Los Angeles gas prices fall for 16th day in a row, likely to keep dropping
LOS ANGELES — Drivers are finally breaking down and paying less at the pump, and the city with the world’s highest rate of traffic is getting the worst of it.
Gas prices across Northern California dropped to their lowest level in at least eight years, and have fallen from a nine-year high on a single day.
Prices in the Los Angeles area reached $4.26 a gallon on Monday, down 32% from their September record high of $6.09 in September 2003, according to AAA. The last time gasoline costs below $3.00 was in March 2002, during Hurricane Donna.
The drop comes as another major pipeline in Northern California has begun to deliver gas, and even more pipelines are expected to come online this year. That is expected to add more than 3 billion cubic feet to the state’s underground supply, which currently stands at 6 billion cubic feet.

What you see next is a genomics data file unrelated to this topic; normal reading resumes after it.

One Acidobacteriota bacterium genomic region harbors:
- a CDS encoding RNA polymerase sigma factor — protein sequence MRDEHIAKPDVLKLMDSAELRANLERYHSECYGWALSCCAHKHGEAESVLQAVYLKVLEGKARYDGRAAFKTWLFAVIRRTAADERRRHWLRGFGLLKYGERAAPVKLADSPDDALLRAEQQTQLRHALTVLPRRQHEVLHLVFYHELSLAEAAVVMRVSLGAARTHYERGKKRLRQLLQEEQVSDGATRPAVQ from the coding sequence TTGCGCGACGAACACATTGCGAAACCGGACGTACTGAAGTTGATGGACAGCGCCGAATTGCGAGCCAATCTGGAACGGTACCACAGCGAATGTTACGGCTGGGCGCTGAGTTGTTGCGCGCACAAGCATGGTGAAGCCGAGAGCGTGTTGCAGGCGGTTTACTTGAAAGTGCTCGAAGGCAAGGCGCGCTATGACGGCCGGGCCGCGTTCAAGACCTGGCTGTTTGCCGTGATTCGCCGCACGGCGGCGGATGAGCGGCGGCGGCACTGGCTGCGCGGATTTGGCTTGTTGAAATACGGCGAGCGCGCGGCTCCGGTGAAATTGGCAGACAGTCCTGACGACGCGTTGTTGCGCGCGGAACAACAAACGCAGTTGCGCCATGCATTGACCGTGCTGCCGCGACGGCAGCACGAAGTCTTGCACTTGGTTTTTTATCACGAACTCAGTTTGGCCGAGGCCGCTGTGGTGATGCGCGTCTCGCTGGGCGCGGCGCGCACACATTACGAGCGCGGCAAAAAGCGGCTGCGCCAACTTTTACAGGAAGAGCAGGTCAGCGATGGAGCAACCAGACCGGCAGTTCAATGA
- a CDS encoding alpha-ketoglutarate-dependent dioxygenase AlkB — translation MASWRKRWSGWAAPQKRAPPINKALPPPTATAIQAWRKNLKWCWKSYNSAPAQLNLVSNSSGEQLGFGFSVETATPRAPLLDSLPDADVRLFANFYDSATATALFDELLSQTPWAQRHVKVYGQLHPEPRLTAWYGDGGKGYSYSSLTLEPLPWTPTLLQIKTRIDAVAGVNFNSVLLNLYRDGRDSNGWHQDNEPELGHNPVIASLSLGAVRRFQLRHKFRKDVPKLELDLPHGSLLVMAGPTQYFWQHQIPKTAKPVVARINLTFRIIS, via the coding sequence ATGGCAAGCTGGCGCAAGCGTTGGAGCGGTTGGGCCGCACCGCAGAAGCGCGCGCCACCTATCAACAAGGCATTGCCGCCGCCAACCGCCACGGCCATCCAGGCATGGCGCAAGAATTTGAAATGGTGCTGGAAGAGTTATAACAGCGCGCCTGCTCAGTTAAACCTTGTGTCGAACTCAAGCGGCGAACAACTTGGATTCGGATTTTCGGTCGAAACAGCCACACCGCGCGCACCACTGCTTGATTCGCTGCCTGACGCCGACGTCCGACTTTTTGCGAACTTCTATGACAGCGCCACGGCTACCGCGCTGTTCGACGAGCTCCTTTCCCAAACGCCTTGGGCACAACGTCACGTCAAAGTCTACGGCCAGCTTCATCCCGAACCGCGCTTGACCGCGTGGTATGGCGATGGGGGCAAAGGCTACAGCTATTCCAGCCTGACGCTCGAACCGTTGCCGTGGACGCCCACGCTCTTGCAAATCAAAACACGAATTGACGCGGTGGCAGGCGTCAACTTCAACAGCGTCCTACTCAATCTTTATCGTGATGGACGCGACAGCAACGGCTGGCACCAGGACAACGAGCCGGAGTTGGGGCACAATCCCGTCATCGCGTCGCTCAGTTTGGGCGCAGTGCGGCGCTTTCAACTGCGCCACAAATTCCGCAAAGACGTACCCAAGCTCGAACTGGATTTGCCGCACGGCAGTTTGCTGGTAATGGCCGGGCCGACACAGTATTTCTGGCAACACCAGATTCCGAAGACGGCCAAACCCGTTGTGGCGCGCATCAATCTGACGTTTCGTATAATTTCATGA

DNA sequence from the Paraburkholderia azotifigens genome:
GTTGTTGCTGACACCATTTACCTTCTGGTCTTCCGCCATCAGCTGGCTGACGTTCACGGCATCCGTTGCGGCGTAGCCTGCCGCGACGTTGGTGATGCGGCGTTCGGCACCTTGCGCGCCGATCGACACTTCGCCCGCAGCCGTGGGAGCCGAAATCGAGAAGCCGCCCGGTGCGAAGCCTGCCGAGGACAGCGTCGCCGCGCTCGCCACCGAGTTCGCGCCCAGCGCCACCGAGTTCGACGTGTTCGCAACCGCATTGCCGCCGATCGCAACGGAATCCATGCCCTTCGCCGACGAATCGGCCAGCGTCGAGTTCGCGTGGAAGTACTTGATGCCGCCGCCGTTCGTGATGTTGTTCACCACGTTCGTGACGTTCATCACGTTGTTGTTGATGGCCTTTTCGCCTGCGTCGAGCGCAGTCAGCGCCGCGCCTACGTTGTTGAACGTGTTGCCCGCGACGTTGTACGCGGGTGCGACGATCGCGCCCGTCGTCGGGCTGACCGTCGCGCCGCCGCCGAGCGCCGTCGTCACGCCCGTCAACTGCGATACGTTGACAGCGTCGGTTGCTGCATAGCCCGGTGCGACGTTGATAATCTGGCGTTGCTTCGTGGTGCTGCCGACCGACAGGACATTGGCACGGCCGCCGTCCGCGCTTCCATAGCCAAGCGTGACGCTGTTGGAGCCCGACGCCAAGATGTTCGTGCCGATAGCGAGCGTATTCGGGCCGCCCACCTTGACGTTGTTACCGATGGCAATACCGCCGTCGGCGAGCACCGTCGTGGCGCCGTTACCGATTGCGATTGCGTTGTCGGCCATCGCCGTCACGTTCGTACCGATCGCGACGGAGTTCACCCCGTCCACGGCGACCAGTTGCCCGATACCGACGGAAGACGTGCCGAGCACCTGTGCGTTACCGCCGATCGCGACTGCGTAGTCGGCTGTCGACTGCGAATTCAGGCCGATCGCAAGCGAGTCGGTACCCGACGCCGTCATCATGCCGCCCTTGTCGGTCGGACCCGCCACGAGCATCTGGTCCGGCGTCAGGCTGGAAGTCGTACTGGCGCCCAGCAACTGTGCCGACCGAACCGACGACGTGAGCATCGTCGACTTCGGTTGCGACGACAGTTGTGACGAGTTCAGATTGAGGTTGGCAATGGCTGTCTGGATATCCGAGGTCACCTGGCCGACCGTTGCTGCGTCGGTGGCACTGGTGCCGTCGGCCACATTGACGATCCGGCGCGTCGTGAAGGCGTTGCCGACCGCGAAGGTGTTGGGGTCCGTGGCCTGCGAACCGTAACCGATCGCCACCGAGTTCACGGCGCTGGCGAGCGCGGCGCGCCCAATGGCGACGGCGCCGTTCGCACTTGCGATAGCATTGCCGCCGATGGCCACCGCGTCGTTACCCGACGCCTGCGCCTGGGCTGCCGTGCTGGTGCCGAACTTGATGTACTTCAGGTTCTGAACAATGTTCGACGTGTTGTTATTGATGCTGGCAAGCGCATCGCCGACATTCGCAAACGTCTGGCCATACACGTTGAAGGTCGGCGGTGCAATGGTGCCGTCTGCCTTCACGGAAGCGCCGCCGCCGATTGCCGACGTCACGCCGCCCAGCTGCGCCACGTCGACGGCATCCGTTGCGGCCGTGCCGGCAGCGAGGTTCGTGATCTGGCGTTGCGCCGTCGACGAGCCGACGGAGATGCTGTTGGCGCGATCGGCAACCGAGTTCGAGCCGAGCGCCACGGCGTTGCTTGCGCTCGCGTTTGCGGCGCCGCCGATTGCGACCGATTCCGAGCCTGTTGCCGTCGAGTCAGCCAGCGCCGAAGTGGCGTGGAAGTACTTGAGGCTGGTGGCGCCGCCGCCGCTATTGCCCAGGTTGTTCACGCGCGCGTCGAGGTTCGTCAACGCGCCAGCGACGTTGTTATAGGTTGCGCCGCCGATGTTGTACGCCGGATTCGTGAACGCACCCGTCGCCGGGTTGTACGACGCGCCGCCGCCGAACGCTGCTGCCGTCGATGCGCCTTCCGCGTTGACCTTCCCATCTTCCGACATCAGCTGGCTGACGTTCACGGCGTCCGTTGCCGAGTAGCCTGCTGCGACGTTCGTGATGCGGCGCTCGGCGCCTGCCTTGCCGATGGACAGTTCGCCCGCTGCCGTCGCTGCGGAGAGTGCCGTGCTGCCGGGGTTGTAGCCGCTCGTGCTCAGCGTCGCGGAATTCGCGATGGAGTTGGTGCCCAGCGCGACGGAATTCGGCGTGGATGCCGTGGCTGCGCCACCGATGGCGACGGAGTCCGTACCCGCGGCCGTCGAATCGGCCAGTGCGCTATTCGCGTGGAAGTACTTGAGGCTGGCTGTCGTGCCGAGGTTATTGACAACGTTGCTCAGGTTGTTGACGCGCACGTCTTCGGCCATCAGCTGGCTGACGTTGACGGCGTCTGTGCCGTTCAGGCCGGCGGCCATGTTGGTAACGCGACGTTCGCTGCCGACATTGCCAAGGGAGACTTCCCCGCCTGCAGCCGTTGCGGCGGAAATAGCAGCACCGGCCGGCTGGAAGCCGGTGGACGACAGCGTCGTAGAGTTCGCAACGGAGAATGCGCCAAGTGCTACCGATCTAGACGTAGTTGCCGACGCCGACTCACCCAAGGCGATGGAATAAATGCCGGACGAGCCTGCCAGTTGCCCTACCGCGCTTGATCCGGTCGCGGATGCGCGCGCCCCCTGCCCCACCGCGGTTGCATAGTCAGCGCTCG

Gasoline futures for Nov. 2 showed a 5-point drop Monday at the Chicago Mercantile Exchange.
“Prices have fallen to the lowest they’ve been in a decade, and are likely to fall further. There are too many pipelines coming online this fall. There’s no excuse to keep paying more,” said Andrew Kasanof, executive vice president of the AAA Mid-Atlantic region.
“We’re not looking for a recession here,” Mr. Kasanof said.
In the last 12 months, gasoline prices in the city have stayed below their 2009 peak.
The city’s average posted a nine-year low of $3.24 in October, down 39.4% from a September 2009 record high of $3.98.
Gasoline prices in West Hollywood reached $3.99 on Monday, down 28.7% from a September record high of $5.20.
The average in Santa Monica and Ventura County reached $3.99, down 15.7% from a record high of $4.99 in September